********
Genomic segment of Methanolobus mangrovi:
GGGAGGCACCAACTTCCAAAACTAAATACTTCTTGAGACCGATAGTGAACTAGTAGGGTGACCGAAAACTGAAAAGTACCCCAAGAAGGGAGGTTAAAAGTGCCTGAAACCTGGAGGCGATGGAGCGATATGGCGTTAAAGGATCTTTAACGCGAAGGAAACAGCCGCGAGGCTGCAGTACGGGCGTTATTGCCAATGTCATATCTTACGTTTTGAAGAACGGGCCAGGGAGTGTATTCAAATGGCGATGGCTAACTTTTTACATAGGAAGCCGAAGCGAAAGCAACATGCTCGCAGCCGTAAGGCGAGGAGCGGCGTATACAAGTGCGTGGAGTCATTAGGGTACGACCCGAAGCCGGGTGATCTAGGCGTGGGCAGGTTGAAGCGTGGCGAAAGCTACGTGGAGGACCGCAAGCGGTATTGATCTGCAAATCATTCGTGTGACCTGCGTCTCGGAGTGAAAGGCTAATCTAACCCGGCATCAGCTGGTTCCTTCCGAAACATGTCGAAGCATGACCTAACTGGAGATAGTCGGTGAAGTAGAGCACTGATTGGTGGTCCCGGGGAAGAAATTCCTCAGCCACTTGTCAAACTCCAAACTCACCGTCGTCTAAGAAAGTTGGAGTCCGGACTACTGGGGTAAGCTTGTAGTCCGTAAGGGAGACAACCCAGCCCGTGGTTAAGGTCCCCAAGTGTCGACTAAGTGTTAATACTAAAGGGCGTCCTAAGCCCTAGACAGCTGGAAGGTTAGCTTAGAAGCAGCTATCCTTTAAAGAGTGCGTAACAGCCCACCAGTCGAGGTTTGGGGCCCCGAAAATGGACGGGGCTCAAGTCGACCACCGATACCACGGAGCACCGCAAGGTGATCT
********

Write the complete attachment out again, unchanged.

Genomic segment of Methanolobus mangrovi:
GGGAGGCACCAACTTCCAAAACTAAATACTTCTTGAGACCGATAGTGAACTAGTAGGGTGACCGAAAACTGAAAAGTACCCCAAGAAGGGAGGTTAAAAGTGCCTGAAACCTGGAGGCGATGGAGCGATATGGCGTTAAAGGATCTTTAACGCGAAGGAAACAGCCGCGAGGCTGCAGTACGGGCGTTATTGCCAATGTCATATCTTACGTTTTGAAGAACGGGCCAGGGAGTGTATTCAAATGGCGATGGCTAACTTTTTACATAGGAAGCCGAAGCGAAAGCAACATGCTCGCAGCCGTAAGGCGAGGAGCGGCGTATACAAGTGCGTGGAGTCATTAGGGTACGACCCGAAGCCGGGTGATCTAGGCGTGGGCAGGTTGAAGCGTGGCGAAAGCTACGTGGAGGACCGCAAGCGGTATTGATCTGCAAATCATTCGTGTGACCTGCGTCTCGGAGTGAAAGGCTAATCTAACCCGGCATCAGCTGGTTCCTTCCGAAACATGTCGAAGCATGACCTAACTGGAGATAGTCGGTGAAGTAGAGCACTGATTGGTGGTCCCGGGGAAGAAATTCCTCAGCCACTTGTCAAACTCCAAACTCACCGTCGTCTAAGAAAGTTGGAGTCCGGACTACTGGGGTAAGCTTGTAGTCCGTAAGGGAGACAACCCAGCCCGTGGTTAAGGTCCCCAAGTGTCGACTAAGTGTTAATACTAAAGGGCGTCCTAAGCCCTAGACAGCTGGAAGGTTAGCTTAGAAGCAGCTATCCTTTAAAGAGTGCGTAACAGCCCACCAGTCGAGGTTTGGGGCCCCGAAAATGGACGGGGCTCAAGTCGACCACCGATACCACGGAGCACCGCAAGGTGATCT